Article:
Johnson added: “Audi was interested in taking it beyond the car. Mostly ideas about future influences that could and should become part of the car 'ecosystem'. Experts came in from multiple fields, so the fellows received inputs from a number of diverse perspectives -- ideation, branding, and business strategy to interaction design, user experience, urban planning, and architecture.
“The conversations spanned disciplinary fields and interconnected territories that are usually siloed.”
Collaboration with local experts in addition to the Audi team provided students with assistance in laying out the proper foundation for their big ideas, while they also received meaningful feedback to keep Audi branding in mind.
“We got to go deep on the Audi brand, with so many stories and thoughts and passions shared by Marcus and the Audi innovation and marketing team,” explained Faste. “The Audi team was immensely knowledgeable, open to our craziness, and provided concrete guidance when necessary to reign us back in.”
Two-Week Race, Everyone Wins
Using the Nave as an enormous classroom, Audi AG and the fellows took it over for two intense weeks. Each day, new ideas, posters, and diagrams populated the walls along with countless Post-its, each with scribbled feedback.
During the first week, a new, shiny red convertible Audi R8 was parked outside A2 Café in the Nave courtyard to provide a constant visual reminder of what brainstorming sessions like these could achieve. (The following week was an equally impressive black hardtop version.)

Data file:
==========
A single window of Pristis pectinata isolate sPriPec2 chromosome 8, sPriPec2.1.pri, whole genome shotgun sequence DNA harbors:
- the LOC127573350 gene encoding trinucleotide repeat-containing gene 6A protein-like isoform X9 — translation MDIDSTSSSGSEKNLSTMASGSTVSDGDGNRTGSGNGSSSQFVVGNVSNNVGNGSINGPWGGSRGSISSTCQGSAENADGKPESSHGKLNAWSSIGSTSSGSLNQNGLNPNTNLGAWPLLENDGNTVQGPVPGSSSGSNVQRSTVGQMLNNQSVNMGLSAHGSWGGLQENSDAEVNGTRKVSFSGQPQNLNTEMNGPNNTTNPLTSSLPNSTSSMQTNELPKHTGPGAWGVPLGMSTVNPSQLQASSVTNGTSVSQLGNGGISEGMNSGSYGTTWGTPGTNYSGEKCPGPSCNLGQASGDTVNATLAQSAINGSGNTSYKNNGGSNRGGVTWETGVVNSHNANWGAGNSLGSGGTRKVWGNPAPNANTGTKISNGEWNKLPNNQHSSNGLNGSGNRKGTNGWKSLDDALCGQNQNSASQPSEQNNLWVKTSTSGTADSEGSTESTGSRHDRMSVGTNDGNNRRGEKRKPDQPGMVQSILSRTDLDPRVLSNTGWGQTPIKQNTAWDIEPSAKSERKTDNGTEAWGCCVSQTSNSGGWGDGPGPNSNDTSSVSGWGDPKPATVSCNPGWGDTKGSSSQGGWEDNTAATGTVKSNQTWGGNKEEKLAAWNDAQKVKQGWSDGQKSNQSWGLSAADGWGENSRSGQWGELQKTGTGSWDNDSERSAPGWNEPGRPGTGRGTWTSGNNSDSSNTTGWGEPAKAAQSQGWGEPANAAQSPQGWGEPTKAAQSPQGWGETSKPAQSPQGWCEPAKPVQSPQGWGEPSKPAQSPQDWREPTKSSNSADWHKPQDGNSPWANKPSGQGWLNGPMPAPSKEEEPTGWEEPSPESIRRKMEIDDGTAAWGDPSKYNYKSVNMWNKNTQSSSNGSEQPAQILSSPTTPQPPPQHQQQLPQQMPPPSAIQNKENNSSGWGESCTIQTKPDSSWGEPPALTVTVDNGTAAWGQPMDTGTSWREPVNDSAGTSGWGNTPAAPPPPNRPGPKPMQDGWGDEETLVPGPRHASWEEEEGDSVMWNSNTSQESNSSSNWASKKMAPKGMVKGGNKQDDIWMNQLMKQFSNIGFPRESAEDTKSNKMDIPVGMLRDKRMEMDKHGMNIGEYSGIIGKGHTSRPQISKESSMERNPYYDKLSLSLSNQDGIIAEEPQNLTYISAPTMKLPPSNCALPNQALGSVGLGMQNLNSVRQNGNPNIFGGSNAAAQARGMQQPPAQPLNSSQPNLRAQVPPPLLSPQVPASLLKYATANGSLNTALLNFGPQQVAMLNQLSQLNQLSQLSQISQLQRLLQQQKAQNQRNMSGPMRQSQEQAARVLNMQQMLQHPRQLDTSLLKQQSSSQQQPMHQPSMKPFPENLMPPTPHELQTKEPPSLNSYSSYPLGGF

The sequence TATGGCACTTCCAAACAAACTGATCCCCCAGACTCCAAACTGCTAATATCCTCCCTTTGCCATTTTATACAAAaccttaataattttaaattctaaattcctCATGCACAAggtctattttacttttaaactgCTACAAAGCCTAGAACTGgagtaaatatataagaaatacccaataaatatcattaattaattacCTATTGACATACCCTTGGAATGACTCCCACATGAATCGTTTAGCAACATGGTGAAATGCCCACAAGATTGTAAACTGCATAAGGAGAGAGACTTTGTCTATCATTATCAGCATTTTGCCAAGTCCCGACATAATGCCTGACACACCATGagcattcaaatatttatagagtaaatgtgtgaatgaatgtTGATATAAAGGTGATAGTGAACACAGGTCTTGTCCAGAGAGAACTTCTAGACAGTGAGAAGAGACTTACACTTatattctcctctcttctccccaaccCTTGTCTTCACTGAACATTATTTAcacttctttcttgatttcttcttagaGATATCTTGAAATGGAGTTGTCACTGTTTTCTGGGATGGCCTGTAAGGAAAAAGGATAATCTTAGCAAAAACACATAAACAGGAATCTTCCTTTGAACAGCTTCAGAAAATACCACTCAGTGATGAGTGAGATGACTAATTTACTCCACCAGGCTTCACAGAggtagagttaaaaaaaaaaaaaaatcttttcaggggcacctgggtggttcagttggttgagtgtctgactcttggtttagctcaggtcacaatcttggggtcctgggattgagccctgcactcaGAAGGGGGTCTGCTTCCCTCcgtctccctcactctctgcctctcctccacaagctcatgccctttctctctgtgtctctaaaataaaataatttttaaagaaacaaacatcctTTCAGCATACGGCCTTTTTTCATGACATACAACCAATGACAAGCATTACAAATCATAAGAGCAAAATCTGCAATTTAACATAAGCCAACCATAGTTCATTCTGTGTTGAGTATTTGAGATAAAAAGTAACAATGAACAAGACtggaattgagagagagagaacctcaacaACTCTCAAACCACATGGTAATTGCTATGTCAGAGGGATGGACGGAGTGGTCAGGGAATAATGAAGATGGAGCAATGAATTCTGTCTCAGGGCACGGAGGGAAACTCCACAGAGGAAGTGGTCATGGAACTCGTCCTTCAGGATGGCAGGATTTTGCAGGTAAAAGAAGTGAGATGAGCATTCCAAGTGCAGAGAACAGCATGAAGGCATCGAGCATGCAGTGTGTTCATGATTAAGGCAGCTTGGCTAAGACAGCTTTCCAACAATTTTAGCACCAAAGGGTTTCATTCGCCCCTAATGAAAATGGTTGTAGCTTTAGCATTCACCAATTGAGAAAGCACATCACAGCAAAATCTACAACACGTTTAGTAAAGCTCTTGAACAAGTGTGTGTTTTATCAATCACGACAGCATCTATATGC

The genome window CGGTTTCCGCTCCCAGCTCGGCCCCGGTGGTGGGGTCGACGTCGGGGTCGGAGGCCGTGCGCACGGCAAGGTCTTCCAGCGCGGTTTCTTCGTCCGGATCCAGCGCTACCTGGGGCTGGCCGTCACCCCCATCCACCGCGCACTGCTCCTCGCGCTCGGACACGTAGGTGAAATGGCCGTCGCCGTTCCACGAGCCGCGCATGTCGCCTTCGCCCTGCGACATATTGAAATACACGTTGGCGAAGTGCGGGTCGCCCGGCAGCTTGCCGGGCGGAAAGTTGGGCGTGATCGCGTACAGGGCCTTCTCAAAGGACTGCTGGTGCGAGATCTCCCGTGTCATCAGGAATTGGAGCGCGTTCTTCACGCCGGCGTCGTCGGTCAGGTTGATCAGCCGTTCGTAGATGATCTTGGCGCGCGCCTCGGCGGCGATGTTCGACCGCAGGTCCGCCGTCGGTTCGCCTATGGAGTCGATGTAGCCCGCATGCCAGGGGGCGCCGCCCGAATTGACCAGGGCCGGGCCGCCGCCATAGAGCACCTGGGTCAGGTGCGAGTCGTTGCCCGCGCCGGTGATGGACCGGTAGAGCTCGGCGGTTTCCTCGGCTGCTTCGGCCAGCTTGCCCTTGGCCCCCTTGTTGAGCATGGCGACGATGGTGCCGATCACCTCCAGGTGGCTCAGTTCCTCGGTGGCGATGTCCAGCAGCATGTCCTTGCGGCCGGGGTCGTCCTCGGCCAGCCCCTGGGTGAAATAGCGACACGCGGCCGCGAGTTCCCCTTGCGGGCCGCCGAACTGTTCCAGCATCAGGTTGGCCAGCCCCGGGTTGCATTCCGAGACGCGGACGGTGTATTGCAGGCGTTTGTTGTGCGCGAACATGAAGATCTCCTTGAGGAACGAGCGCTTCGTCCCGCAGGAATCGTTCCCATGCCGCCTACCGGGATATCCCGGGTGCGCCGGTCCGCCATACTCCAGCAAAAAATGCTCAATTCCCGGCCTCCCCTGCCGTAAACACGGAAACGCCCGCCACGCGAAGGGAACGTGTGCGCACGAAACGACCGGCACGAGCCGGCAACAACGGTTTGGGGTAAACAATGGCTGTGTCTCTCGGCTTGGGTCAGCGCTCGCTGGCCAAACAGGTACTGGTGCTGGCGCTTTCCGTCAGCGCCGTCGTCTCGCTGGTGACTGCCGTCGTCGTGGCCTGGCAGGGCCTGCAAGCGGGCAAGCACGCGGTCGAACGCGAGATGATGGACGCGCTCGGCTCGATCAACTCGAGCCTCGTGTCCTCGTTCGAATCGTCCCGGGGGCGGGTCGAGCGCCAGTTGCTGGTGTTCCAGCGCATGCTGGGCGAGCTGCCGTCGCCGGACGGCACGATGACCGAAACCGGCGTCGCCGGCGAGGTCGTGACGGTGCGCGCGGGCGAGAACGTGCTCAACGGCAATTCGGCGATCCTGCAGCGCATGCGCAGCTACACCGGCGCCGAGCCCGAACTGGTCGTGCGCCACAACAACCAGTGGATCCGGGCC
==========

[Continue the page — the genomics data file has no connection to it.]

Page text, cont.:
“It was a great convergence of perspectives and disciplines around a tightly constrained design space,” said Faste. “Cars are really hard, and the future of a classic racecar brand in an eco-world of noncar drivers was particularly challenging.
“Fortunately, the great thing about design is that the more constrained the problem, the more interesting, creative, and diverse the solutions that result.
“We pushed hard and came up with some quite unexpected ideas.”
Presentation Is Everything
After two weeks, CCA’s Campus Center Student Lounge was the showcase for a variety of inspired final student presentations. Using videos, prototypes, and CGI diagrams, the highly researched and elaborate proposals were delivered to Audi, participating faculty, and other mentors.
Many of the concepts focused on user experience and interaction.
One group proposed an “urban tribal network” that would link driver communities to each other and Audi to build brand loyalty and provide the company with pervasive innovation insight that’s on the pulse of emerging trends.
Another group hypothesized a pet-like relationship with the car could foster constant learning and loyalty between driver and car.
Others considered interactive windshields that could superimpose GPS directions in front of the driver and adjustable ambiances that would recreate sunlight on a cloudy day or other atmospheric projections.
Innovation Leads to Meaningful Change
While the design proposals from the collaborations have yet to be made public, the experience is immeasurable for the students and Audi alike.
“Art happens when we aspire to do things for the sake of doing them well,” explained Faste. “To make art that matters, an expansive view, strong values, and diversity of perspectives is required.
“By providing a plurality of perspectives and abundance of enthusiasm for a better future, the workshop helped to reframe the somewhat intractable near-term challenge of urban mobility.
“Most importantly, it taught a small but influential group of interdisciplinary students the value of collaborative research, tangible making, unlimited dreaming, and a sense of purpose, which they will continue to apply in their future work.
“I can think of no better way for meaningful change to happen.”